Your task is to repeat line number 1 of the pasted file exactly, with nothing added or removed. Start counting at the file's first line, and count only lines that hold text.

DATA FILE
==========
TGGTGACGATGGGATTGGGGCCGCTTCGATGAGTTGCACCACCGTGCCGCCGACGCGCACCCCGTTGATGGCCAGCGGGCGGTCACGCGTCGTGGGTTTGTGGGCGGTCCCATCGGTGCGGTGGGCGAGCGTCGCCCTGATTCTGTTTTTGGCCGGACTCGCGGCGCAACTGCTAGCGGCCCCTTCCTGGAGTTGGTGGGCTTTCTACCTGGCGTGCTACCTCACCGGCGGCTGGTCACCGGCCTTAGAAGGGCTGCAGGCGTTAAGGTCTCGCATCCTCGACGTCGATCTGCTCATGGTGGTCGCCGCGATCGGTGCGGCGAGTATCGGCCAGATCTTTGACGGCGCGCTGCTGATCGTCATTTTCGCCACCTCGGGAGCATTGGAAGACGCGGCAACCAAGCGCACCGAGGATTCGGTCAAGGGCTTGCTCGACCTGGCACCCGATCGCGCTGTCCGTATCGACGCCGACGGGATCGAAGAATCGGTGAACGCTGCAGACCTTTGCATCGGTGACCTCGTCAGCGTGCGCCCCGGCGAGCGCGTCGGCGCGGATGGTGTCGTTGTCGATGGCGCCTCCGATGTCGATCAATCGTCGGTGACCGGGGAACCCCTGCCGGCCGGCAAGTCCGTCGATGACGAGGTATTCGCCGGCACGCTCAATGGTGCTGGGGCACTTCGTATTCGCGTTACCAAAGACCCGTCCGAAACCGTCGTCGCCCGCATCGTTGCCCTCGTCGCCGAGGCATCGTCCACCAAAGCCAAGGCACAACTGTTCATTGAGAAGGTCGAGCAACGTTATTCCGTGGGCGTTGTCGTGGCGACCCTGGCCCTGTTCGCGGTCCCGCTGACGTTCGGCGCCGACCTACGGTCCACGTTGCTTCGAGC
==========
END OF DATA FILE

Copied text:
TGGTGACGATGGGATTGGGGCCGCTTCGATGAGTTGCACCACCGTGCCGCCGACGCGCACCCCGTTGATGGCCAGCGGGCGGTCACGCGTCGTGGGTTTGTGGGCGGTCCCATCGGTGCGGTGGGCGAGCGTCGCCCTGATTCTGTTTTTGGCCGGACTCGCGGCGCAACTGCTAGCGGCCCCTTCCTGGAGTTGGTGGGCTTTCTACCTGGCGTGCTACCTCACCGGCGGCTGGTCACCGGCCTTAGAAGGGCTGCAGGCGTTAAGGTCTCGCATCCTCGACGTCGATCTGCTCATGGTGGTCGCCGCGATCGGTGCGGCGAGTATCGGCCAGATCTTTGACGGCGCGCTGCTGATCGTCATTTTCGCCACCTCGGGAGCATTGGAAGACGCGGCAACCAAGCGCACCGAGGATTCGGTCAAGGGCTTGCTCGACCTGGCACCCGATCGCGCTGTCCGTATCGACGCCGACGGGATCGAAGAATCGGTGAACGCTGCAGACCTTTGCATCGGTGACCTCGTCAGCGTGCGCCCCGGCGAGCGCGTCGGCGCGGATGGTGTCGTTGTCGATGGCGCCTCCGATGTCGATCAATCGTCGGTGACCGGGGAACCCCTGCCGGCCGGCAAGTCCGTCGATGACGAGGTATTCGCCGGCACGCTCAATGGTGCTGGGGCACTTCGTATTCGCGTTACCAAAGACCCGTCCGAAACCGTCGTCGCCCGCATCGTTGCCCTCGTCGCCGAGGCATCGTCCACCAAAGCCAAGGCACAACTGTTCATTGAGAAGGTCGAGCAACGTTATTCCGTGGGCGTTGTCGTGGCGACCCTGGCCCTGTTCGCGGTCCCGCTGACGTTCGGCGCCGACCTACGGTCCACGTTGCTTCGAGC